What can I do about religious discrimination in the workplace?

Get Legal Help Today

secured lock Secured with SHA-256 Encryption

What can I do about religious discrimination in the workplace?

My current employer had said the following to me, “While I will honor and respect your religious beliefs, I am wondering why you have worn your hijab headscarf in our all-female office the past 2 days. Is it for a religious holiday?” It has been killing me inside and want to leave this office ASAP but I’m not sure if I can collect unemployment. She did not fire me but I feel singled out and it is so hard for me to come in to work everyday.

Asked on February 27, 2012 under Employment Labor Law, Massachusetts

Answers:

SJZ, Member, New York Bar / FreeAdvice Contributing Attorney

Answered 10 years ago | Contributor

If you believe you have suffered religious discrimination or harassment, you could either file a complaint with the state department of labor, or you could speak with a private attorney about suing. However, since you have not suffered any negative job action, you probably could not collect much compensation from a lawsuit--you might easily spend more on it than you recover.

Also, note that while discrimination or harassment is illegal, that is judged by the standard of what a reasonable person would find offensive. Also, the law does not bar simply asking questions about religion, if they are not otherwise offensive or harassing. From what you write, there is reason to doubt that the question and comment you describe would in fact be considered harassment or discrimation. The question was stated in a respectful way; it seems to have been asked only once; and it appears to have been motivated by curiousity, not ill motive.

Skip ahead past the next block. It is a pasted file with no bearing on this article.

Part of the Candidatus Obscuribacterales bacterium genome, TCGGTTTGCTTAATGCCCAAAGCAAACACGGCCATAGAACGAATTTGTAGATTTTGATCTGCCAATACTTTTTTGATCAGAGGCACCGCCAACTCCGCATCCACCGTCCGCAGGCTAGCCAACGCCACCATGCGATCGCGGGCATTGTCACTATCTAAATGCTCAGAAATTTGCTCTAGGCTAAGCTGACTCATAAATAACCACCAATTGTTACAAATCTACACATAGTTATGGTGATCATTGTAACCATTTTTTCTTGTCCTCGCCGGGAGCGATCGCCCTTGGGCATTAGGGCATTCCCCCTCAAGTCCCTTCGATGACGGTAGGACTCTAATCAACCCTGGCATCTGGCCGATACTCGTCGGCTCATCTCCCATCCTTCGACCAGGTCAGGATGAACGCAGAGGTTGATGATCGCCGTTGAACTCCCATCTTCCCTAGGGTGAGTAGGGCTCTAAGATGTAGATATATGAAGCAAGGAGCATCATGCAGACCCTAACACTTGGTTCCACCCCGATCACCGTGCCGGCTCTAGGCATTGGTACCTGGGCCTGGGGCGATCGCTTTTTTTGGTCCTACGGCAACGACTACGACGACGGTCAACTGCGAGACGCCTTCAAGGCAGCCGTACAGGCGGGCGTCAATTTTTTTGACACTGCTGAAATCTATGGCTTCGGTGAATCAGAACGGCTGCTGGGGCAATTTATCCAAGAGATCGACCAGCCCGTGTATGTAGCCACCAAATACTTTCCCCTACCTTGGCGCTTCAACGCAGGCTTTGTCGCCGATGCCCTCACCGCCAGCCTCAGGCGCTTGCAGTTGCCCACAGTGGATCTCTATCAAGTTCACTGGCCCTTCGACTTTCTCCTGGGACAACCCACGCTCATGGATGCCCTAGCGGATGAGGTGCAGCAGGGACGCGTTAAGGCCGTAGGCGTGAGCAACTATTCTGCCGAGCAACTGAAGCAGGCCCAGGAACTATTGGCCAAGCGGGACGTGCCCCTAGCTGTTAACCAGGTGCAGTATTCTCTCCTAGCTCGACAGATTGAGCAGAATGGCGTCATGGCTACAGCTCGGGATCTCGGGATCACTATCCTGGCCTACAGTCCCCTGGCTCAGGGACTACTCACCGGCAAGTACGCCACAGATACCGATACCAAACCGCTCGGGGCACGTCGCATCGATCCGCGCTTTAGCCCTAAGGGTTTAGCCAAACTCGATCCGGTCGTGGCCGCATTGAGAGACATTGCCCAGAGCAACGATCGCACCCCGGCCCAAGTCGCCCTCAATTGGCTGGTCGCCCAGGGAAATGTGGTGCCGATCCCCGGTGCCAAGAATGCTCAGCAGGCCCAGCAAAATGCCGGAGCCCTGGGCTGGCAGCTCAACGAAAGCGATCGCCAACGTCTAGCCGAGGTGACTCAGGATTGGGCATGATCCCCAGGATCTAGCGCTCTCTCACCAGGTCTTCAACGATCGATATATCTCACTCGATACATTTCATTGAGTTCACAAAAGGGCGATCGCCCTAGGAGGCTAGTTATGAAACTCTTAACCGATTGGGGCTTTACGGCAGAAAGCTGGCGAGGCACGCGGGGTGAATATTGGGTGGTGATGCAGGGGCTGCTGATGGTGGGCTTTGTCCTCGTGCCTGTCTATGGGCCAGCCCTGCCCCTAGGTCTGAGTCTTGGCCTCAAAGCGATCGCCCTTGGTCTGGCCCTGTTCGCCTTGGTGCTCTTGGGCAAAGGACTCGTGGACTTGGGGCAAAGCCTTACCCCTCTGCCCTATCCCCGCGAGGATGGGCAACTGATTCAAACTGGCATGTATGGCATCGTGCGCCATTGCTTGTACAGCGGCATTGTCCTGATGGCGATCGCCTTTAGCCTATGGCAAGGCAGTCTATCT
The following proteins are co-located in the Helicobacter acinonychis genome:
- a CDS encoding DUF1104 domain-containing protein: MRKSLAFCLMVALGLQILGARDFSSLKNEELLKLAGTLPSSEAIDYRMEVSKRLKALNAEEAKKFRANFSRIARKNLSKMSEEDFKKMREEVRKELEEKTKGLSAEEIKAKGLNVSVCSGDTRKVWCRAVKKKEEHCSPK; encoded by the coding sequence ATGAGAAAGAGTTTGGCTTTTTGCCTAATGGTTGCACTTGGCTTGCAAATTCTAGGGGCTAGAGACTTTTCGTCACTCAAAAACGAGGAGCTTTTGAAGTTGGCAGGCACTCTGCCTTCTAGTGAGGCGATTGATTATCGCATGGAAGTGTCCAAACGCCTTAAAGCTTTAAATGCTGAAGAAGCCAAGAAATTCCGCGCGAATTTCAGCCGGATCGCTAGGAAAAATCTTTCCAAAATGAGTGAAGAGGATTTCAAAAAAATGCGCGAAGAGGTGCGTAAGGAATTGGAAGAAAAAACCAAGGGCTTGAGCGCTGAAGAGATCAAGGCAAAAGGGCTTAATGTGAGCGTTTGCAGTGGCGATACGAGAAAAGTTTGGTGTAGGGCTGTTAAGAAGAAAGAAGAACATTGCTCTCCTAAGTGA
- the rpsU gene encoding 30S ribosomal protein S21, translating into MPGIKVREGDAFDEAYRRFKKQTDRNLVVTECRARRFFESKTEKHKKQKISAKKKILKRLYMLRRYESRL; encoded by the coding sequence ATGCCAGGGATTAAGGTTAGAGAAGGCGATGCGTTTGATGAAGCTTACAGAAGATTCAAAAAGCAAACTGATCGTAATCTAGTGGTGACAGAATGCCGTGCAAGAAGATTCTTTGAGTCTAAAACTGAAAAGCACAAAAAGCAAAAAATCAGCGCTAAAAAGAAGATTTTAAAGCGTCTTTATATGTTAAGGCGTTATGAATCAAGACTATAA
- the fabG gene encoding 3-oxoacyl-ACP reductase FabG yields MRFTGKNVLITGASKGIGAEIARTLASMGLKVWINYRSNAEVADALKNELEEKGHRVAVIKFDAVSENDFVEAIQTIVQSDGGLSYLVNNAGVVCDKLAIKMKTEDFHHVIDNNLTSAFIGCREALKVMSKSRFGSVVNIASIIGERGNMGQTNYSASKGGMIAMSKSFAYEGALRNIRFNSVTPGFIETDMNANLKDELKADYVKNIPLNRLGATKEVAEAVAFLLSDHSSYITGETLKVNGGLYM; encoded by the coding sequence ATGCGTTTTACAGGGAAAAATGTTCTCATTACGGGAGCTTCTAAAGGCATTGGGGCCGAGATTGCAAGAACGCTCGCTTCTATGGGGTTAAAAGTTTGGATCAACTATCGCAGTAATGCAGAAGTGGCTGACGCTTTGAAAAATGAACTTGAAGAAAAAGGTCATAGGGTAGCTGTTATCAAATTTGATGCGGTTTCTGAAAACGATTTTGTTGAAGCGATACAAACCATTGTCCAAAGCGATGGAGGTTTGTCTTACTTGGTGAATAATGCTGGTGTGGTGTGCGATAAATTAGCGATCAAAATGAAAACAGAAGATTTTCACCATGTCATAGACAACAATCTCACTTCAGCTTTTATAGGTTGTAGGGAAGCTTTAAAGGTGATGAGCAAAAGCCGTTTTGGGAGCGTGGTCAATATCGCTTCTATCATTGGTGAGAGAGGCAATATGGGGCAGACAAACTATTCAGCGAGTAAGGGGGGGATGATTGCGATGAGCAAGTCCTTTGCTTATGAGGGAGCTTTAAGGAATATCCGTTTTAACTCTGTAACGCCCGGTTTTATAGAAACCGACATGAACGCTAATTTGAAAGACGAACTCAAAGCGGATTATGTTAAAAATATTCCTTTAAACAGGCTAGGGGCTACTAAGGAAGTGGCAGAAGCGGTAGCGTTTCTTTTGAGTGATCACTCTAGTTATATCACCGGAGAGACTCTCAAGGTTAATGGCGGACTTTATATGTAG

Finally, even if you have suffered harassment or discrimination, you may not normally quit and receive unemployment. When harassed or discriminated, your recourse is to sue or file a complaint with the labor department. If you quit or resign in these circumstances, it would almost certainly be considered a voluntary separation from work, which makes you ineligible for unemployment.


IMPORTANT NOTICE: The Answer(s) provided above are for general information only. The attorney providing the answer was not serving as the attorney for the person submitting the question or in any attorney-client relationship with such person. Laws may vary from state to state, and sometimes change. Tiny variations in the facts, or a fact not set forth in a question, often can change a legal outcome or an attorney's conclusion. Although AttorneyPages.com has verified the attorney was admitted to practice law in at least one jurisdiction, he or she may not be authorized to practice law in the jurisdiction referred to in the question, nor is he or she necessarily experienced in the area of the law involved. Unlike the information in the Answer(s) above, upon which you should NOT rely, for personal advice you can rely upon we suggest you retain an attorney to represent you.

Get Legal Help Today

Find the right lawyer for your legal issue.

secured lock Secured with SHA-256 Encryption